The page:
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-   -   Mk3 Wheel Spacer Information (http://www.focusfanatics.com/forum/showthread.php?t=313519)

dyn085 04-05-2013 05:02 PM

Mk3 Wheel Spacer Information
 
I've been getting a lot of wheel fitment questions recently and thought that creating this thread might be helpful given my experience. Like the lighting thread, I will try to put as much info here in the first post and if you have more that you would like me to add to it then send me a pm and I will go edit it in for easier information retrieval. Also, this is not a thread for arguing. If you don't want to space your wheels then don't; this thread is for people who want to and are looking for information.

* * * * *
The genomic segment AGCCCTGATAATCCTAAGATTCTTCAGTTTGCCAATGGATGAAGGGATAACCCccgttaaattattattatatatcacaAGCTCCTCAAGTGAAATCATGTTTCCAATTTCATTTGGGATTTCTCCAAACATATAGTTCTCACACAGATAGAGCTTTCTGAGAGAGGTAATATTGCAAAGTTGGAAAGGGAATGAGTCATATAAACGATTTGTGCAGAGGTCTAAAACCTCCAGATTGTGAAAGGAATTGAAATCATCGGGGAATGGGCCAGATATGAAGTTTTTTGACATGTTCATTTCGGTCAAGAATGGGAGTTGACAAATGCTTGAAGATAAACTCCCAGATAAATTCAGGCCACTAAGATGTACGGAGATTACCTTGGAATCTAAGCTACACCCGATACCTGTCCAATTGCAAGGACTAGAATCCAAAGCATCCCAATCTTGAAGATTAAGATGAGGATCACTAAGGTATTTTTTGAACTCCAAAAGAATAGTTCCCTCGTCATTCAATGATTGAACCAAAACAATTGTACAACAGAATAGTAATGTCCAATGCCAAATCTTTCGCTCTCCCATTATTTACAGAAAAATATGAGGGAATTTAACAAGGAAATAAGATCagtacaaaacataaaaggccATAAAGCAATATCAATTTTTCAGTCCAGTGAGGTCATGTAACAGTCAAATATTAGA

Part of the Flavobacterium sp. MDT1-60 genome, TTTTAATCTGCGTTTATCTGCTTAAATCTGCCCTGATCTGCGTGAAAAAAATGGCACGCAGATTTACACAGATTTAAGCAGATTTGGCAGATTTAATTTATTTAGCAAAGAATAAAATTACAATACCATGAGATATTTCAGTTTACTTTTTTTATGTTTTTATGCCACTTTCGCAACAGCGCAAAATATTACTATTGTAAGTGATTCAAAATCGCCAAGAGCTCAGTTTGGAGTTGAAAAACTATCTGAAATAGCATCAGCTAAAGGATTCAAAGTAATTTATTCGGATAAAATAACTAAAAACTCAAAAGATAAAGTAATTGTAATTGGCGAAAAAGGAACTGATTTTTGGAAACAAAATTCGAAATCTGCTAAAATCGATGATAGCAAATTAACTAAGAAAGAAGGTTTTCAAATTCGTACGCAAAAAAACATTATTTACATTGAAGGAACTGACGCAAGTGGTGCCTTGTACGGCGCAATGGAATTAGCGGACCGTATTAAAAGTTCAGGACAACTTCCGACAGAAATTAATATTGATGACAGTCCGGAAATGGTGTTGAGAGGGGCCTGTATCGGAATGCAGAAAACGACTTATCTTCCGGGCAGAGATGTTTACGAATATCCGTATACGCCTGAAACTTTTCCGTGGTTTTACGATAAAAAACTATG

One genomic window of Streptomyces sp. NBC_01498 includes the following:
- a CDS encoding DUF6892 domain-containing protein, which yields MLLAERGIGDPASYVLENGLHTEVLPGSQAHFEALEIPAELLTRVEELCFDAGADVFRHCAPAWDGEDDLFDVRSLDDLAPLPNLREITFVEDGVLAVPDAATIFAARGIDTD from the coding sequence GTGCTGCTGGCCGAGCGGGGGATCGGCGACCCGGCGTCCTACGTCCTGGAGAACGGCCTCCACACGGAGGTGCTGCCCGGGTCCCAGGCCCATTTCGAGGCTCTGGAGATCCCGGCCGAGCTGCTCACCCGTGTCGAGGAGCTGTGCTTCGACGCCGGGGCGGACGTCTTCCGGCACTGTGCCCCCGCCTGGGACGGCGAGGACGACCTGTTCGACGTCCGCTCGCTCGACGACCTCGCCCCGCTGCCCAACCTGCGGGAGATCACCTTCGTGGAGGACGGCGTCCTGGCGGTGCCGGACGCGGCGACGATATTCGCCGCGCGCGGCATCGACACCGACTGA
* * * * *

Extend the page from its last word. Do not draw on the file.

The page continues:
My car came OEM with the Handling Package 18's with OEM PS3 tires. These are 18x8" ET55, 235/40 R18. All of the numbers I've calculated for spacer and wheel fitment have used this as the starting platform because I know what does and does not work on it without throwing in camber arms or (when available) camber plates. The fitment calculator that I use is located here. The wheel diagram itself is relatively useless, but the numbers listed on the bottom will tell you everything you need to know before making a decision.